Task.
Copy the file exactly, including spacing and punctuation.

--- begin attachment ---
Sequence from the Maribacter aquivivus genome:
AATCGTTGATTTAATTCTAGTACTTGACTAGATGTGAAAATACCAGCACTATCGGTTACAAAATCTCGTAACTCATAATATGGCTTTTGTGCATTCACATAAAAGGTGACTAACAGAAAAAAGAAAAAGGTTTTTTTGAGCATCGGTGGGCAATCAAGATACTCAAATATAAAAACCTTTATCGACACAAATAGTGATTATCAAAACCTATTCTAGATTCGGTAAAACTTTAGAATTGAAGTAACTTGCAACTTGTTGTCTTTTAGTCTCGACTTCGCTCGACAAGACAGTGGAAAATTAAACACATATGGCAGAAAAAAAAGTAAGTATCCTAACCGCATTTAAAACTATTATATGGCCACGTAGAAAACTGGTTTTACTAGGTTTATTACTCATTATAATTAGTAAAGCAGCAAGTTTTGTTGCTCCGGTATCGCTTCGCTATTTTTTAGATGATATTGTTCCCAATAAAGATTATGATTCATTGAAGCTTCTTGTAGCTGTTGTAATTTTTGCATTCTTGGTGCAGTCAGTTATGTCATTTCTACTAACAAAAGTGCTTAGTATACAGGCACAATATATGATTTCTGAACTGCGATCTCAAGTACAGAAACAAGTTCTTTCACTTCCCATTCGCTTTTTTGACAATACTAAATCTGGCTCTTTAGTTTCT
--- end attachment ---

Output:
Sequence from the Maribacter aquivivus genome:
AATCGTTGATTTAATTCTAGTACTTGACTAGATGTGAAAATACCAGCACTATCGGTTACAAAATCTCGTAACTCATAATATGGCTTTTGTGCATTCACATAAAAGGTGACTAACAGAAAAAAGAAAAAGGTTTTTTTGAGCATCGGTGGGCAATCAAGATACTCAAATATAAAAACCTTTATCGACACAAATAGTGATTATCAAAACCTATTCTAGATTCGGTAAAACTTTAGAATTGAAGTAACTTGCAACTTGTTGTCTTTTAGTCTCGACTTCGCTCGACAAGACAGTGGAAAATTAAACACATATGGCAGAAAAAAAAGTAAGTATCCTAACCGCATTTAAAACTATTATATGGCCACGTAGAAAACTGGTTTTACTAGGTTTATTACTCATTATAATTAGTAAAGCAGCAAGTTTTGTTGCTCCGGTATCGCTTCGCTATTTTTTAGATGATATTGTTCCCAATAAAGATTATGATTCATTGAAGCTTCTTGTAGCTGTTGTAATTTTTGCATTCTTGGTGCAGTCAGTTATGTCATTTCTACTAACAAAAGTGCTTAGTATACAGGCACAATATATGATTTCTGAACTGCGATCTCAAGTACAGAAACAAGTTCTTTCACTTCCCATTCGCTTTTTTGACAATACTAAATCTGGCTCTTTAGTTTCT